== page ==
By Catherine Wagley
By Catherine Wagley
By Wendy Gilmartin
By Jennifer Swann
By Claire de Dobay Rifelj
By L.A. Weekly critics
By Catherine Wagley
By Zachary Pincus-Roth
Photo by Gretchen Knotts
Hubert Selby used to joke that, though The New York Times didn’t review his books, he was pretty fucking sure they’d run his obituary. He was right.
Selby preferred to be called “Cubby” despite the decidedly un-baby-bear-like, gleefully sepulchral remnant of a body that he carried around on his twisted-coat-hanger bones. I could never get it straight — whether doctors had removed half his ribs and deflated one lung, or if they’d cut out three-quarters of his lungs, 10 ribs and a chunk of spine the size of a clenched fist by way of treating the TB he caught as a runaway in the merchant marine. Before penicillin.
However many categories precede skinny, Cubby’s was the closest to not being there at all. Physically, the one job he seemed fit for was popping out of a jack-in-the-box in hell. That or felonious leprechaun. But there is no one I’d have rather had next to me in a street fight.
The literary phenom who stares like Brando from the back of the Grove Press paperback of Last Exit to Brooklynin 1964 stared even more fiercely 40 years later, when not one breath came easy, and the Irish skeleton’s skull seemed to be pushing out from inside his translucent skin.
“I’ve been dying since I was born” was a favorite Selby line. Another was: “My whole life, I was a scream looking for a mouth.” I can honestly tell you he was the most cheerful man I ever met.
To say that Hubert Selby Jr. influenced a lot of people doesn’t quite get it. Selby was not the kind of writer who influenced you, he was the kind who saved your life.
On the artistic level, he showed you that you didn’t have to keep living your nightmares to write about them. But his achievements as a writer, revolutionary as they were, were matched by another kind of accomplishment — equally revolutionary if hard to quantify in a language as befouled as ours in matters of compassion, selflessness and what, for lack of a less Oprahed-out term, can only be called unconditional love.
So if I announce myself as one whose blather Hubert Selby Jr. took the time to listen to, and whose addled psyche he helped patch back together — for no reason that I could see at the time — understand that the amazing thing is that such kindness was not particularly amazing.
There are hundreds, probably thousands of full-time self-destructors who knew Cubby not as the Dante of the urban American inferno — or not just — but as an unshockable, hysterically funny, shirt-off-his-back generous, foul-mouthed spiritual giant and Gandhiesque motherfucker who’d kicked dope in jail, suffered in love, done time as a single father on welfare, and held his mud as he endured physical suffering matched by no other writer in recent memory except, perhaps, Dennis Potter.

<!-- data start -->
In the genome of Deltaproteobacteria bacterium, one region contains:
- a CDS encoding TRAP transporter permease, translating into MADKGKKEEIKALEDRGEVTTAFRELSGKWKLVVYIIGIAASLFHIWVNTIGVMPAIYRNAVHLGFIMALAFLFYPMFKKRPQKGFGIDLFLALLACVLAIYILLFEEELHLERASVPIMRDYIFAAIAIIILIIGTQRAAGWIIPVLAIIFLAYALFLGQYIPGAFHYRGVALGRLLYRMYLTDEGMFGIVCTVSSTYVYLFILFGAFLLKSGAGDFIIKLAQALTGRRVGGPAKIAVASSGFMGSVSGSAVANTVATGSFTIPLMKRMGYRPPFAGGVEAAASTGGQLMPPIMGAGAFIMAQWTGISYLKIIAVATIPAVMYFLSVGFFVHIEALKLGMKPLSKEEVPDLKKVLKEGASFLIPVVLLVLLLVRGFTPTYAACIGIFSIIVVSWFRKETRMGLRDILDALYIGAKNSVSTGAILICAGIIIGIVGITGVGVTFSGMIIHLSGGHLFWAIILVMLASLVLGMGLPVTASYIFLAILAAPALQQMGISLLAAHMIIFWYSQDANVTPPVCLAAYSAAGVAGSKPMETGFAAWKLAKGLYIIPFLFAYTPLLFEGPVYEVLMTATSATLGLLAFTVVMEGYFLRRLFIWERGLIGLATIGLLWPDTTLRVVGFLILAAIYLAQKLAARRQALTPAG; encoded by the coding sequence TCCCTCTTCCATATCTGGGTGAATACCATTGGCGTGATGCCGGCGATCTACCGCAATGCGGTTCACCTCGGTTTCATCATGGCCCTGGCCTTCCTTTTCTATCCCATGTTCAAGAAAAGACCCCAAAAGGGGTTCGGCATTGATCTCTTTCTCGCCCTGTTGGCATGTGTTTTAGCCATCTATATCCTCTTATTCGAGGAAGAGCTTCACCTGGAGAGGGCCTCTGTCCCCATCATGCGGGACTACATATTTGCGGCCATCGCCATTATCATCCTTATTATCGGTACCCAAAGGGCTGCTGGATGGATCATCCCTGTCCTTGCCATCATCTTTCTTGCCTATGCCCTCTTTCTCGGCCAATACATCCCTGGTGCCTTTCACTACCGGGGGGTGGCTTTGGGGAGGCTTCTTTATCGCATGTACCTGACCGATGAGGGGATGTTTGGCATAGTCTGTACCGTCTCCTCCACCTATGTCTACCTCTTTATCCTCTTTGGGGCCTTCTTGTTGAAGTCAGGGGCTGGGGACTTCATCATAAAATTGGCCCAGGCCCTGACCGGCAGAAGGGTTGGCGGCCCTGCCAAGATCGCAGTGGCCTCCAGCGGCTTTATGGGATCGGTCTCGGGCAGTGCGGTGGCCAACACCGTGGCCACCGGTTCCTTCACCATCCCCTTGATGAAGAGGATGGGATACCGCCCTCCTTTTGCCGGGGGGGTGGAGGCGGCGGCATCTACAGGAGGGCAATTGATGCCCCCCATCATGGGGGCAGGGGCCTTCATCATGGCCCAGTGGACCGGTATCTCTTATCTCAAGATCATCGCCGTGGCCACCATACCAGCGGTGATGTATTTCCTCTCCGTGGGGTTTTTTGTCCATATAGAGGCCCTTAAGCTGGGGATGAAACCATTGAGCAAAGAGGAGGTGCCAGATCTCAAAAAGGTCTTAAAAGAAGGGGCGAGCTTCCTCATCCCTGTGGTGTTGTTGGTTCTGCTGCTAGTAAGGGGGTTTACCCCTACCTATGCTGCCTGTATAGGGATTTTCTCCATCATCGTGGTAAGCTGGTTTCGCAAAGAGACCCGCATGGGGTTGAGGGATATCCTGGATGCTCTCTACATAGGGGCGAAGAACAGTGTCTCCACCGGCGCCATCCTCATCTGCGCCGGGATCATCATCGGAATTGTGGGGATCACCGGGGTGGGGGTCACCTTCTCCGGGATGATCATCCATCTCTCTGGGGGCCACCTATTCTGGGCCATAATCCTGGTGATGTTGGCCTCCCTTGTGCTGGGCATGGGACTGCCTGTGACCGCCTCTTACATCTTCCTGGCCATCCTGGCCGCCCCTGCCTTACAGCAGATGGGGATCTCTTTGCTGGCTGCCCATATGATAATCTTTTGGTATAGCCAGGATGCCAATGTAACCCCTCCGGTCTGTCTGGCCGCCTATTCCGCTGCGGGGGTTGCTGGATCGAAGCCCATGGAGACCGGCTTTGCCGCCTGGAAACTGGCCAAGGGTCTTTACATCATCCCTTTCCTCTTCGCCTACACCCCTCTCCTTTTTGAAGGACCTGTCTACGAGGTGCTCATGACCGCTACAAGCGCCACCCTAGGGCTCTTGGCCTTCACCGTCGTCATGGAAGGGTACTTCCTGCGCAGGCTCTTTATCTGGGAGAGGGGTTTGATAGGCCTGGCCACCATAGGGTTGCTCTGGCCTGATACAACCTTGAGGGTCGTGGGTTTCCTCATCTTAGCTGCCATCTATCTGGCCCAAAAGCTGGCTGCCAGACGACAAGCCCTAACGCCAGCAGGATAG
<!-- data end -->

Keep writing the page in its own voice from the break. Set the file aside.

But Selby, unlike Potter, did not opt for the Bronfman’s cocktail, or any other well-earned narco-relief, to ease his torment. He did it on the natch. Here was a man who lived a life that made Job look like Bob Guccione. With nothing tangible to coat his nerve ends. Which meant something to legions who could not endure three feelings in a row without some petrochemical IV or over-the-counter “No sale after 2 a.m.” refreshment to kill them.
The Room, one of my favorite Selby books, and arguably the darkest work of fiction in any language since the Bible, reads like all of Selby’s stories: as if dictated by a man standing in a puddle with his finger in a socket. Its nameless incarcerated narrator, like the junkies, rapists, thieves, drag queens, sex fiends, demented housewives, sadistic cops and other saints who populated Planet Selby, spoke to him in voices the author could no more deny than judge. That he was able to hear them at all Selby himself considered proof of the Divine.
For those less spiritually evolved, Cubby’s continued existence alone was proof that a man could prevail over anything. He was so broke, he told me once, that when he was sick, he went to the pet store and bought fish antibiotics. How many other writers could claim that, even after producing a literary masterpiece or two, they had to scarf goldfish meds?
You could trust Selby because you knew he’d been there, and because he wasn’t there anymore. Whenever he mentioned past or present agonies, it was never to complain. It was to illustrate some cosmic joke. The cosmic joke. And the story usually ended in a cackle. It was hard, at first, to reconcile that savage landscape he blowtorched onto the page with the gentleness he seemed to radiate in the flesh. But more was always revealed.
Once, in a moment when desperation got the better of dignity, I foisted some ragged version of a book I was trying to write into Selby’s hands. His comments made clear that what had seemed, to my limited vision, like a disconnect in his personality was in fact its unifying principle. “When you write about somebody you hate,” he told me, handing the soiled pages back, “write about them with love . . .”
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